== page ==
All too often, the phrase "corporate free press" is something of an oxymoron. Whether to maximise sales, to attract advertisers, or simply to promote the interests of their wealthy owners, the mass media open strange, self-serving and grossly distorted windows onto the world.
This website is another window. Here you'll find documentaries, lectures and interviews following a different editorial line.
In 2003 Robert Newman toured his one-man political/musical comedy show From Caliban To The Taliban – 500 Years Of Humanitarian Intervention, the precursor to his acclaimed A History of Oil which was filmed for More4, and his BBC TV series The History of the World Backwards.
In a breathtaking ninety minute performance filmed in front of a live audience at the Brighton Corn Exchange Theatre during the 2003 Paramount Comedy Festival, From Caliban To The Taliban details an unlikely but true history of modern imperialism, from the Virginia Company to the occupation of Iraq, and demonstrates the towering intelligence and sparkling wit of comedy superstar and former teen heart-throb, Robert Newman.
People say that there are two issues in this year’s elections: the war and the economy. But in many ways, that’s just one issue – Joseph Stiglitz talking at the London School of Economics last month(paraphrased from memory).
Wars are always expensive affairs, but the occupation of Iraq has taken that to new levels. Private armies of “civilian contractors” and cost-plus “reconstruction firms” have notoriously pushed up the price, but caring for wounded veterans also takes its toll on the economy, as does the increase in the price of oil.
However, few of these costs made themselves felt in the first four and a half years of war. The Federal Reserve has created a bubble of debt, allowing half a trillion to be spent on the military (never mind all the hidden costs) without any associated tax increase. That bubble is now bursting – or so argues the Nobel Prize-winning economist and notorious World Bank whistleblower Joseph Stiglitz in this address to Colombia University.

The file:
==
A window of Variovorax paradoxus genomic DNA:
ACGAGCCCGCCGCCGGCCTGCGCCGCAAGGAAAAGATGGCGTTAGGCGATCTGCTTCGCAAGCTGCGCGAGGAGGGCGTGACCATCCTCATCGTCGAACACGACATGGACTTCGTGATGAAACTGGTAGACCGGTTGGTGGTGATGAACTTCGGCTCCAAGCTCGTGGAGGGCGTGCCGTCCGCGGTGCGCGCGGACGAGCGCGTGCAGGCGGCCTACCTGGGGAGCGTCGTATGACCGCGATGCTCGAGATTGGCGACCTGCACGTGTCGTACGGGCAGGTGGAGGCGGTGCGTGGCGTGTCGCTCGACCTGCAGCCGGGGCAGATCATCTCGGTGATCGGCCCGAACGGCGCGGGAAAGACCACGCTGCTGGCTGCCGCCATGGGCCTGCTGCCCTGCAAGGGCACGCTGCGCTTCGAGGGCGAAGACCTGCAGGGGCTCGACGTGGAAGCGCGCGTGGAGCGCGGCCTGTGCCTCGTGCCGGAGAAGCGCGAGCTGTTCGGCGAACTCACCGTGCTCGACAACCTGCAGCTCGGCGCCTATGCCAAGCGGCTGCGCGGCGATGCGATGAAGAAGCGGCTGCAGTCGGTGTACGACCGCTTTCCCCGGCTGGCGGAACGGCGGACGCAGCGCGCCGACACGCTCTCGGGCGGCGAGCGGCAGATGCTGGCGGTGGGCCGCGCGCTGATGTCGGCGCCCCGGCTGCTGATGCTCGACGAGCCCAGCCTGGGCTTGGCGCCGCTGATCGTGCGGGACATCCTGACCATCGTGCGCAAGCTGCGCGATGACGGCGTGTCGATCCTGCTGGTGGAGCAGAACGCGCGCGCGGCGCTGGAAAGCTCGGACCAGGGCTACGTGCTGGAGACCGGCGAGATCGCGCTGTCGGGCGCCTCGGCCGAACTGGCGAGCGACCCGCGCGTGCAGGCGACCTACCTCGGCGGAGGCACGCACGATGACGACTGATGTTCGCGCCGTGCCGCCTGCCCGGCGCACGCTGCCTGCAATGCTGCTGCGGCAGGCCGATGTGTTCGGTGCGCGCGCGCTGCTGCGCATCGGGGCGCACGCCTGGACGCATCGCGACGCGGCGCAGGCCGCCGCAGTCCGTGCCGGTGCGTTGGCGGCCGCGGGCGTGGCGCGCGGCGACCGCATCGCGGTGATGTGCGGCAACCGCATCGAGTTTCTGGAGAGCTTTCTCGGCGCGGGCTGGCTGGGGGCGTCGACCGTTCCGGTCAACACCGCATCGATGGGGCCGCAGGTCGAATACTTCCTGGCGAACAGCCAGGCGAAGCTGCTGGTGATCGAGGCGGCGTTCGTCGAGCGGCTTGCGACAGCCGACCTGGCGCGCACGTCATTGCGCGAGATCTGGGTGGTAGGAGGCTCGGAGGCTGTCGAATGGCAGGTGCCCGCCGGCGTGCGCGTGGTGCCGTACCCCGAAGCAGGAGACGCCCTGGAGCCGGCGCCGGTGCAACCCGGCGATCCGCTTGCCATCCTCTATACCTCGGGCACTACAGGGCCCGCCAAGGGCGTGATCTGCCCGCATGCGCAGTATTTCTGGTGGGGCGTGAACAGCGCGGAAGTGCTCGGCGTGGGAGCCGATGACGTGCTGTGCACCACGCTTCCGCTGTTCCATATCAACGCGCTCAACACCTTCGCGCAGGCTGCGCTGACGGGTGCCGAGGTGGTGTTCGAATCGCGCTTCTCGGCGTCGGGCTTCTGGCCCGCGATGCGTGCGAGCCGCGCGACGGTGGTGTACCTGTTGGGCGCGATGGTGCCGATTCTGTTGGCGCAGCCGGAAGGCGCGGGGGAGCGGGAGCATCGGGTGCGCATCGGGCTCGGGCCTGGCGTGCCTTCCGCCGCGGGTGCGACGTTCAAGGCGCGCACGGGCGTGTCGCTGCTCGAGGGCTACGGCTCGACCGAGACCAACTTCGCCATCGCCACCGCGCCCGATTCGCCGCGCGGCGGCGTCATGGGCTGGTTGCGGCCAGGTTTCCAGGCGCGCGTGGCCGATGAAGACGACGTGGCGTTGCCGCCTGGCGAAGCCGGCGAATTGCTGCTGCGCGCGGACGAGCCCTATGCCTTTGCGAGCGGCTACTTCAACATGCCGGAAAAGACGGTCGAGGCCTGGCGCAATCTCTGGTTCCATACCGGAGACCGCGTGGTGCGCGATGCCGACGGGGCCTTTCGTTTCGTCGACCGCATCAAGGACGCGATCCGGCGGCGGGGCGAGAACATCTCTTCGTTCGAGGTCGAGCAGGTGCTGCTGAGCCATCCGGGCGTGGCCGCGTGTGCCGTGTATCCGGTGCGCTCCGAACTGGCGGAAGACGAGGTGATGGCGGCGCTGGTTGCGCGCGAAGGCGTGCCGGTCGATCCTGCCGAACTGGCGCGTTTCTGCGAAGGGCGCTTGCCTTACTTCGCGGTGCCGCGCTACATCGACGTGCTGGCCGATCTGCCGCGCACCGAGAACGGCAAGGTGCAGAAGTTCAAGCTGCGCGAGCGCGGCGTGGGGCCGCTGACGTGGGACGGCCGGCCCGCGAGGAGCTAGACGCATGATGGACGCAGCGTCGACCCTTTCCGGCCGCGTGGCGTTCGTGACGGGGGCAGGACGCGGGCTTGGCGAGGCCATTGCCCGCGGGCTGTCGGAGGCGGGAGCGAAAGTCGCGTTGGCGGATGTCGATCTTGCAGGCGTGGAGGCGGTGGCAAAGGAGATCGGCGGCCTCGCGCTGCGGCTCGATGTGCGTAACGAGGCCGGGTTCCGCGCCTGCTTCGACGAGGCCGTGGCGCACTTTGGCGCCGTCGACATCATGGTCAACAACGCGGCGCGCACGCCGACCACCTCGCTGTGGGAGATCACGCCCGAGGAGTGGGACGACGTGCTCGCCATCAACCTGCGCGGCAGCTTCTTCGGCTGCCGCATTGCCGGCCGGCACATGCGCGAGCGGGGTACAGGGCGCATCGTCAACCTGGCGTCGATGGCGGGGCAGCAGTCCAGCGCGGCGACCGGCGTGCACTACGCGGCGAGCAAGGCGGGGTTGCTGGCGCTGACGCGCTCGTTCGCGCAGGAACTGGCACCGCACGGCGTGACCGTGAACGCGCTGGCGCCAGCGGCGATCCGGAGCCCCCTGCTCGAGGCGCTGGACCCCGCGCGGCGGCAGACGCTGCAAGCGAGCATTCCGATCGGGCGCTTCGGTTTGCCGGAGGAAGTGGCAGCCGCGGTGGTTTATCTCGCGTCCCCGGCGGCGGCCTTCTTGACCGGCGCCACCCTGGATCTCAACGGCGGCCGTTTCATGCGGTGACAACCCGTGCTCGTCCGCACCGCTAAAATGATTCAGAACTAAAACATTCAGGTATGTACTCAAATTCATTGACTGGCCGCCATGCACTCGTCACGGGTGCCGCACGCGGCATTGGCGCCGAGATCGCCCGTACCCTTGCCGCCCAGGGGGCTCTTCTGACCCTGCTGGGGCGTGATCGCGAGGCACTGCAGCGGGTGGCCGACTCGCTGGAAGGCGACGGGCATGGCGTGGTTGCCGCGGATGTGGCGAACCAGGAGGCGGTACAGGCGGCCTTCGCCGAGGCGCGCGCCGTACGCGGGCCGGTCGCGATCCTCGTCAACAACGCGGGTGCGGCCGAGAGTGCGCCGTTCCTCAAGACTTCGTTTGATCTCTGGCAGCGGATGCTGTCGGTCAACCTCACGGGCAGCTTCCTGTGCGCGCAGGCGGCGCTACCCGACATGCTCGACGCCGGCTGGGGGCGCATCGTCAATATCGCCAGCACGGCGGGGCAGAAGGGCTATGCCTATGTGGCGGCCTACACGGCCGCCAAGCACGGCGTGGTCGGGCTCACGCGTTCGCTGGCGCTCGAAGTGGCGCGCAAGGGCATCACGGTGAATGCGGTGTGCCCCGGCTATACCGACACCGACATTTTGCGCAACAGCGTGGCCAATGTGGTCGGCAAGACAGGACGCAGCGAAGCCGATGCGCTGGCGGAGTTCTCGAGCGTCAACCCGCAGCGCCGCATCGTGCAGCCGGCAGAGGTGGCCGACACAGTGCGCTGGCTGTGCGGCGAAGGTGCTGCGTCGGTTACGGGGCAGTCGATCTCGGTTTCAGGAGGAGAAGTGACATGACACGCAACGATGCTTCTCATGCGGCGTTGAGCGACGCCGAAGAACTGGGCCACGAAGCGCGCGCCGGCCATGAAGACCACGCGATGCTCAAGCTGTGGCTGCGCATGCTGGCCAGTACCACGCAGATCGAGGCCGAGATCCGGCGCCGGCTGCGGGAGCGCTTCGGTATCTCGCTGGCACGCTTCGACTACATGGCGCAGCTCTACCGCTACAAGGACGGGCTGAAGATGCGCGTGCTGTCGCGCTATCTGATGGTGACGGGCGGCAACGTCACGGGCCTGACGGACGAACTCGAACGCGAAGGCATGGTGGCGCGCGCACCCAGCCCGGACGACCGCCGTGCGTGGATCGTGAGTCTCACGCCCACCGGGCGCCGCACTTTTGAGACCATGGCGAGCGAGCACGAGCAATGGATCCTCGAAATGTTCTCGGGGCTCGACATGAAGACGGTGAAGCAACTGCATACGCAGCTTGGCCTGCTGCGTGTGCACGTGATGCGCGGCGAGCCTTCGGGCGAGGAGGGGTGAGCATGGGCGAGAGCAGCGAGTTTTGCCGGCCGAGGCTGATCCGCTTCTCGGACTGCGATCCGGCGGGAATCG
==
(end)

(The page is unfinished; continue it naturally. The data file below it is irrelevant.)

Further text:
In the sixties too, the U.S. was engaged in an unpopular, unjustifiable and ultimately unwinnable war. Then, a whole generation of young men were drafted to fight, to die, and to kill in Vietnam. This is the story (50 mins) of how those young men said “no”.
Welcome to a new 21st century year, and how better to kick it off with a bit of real life sci-fi? This 29 minute documentary examines the American establishment’s attempts to consolidate its hegemony through the militarisation of space.
Okay, there’s unintentional hilarity from the low production values – including the worst autocue reading I’ve ever seen, and the old confusion between, on the one hand, Cheney and Rumsfeld’s wildest and most sinister fantasies and, on the other, the real world – but serious points are raised and it’s worth seeing through the medium to the message
An important short documentary (24 mins), made shortly before the emergency, on the disappearances in Pakistan. Pakistan, like most military dictatorships, has a pretty terrible human rights record, but the state kidnappings of The War Against Terror are a disturbing new development.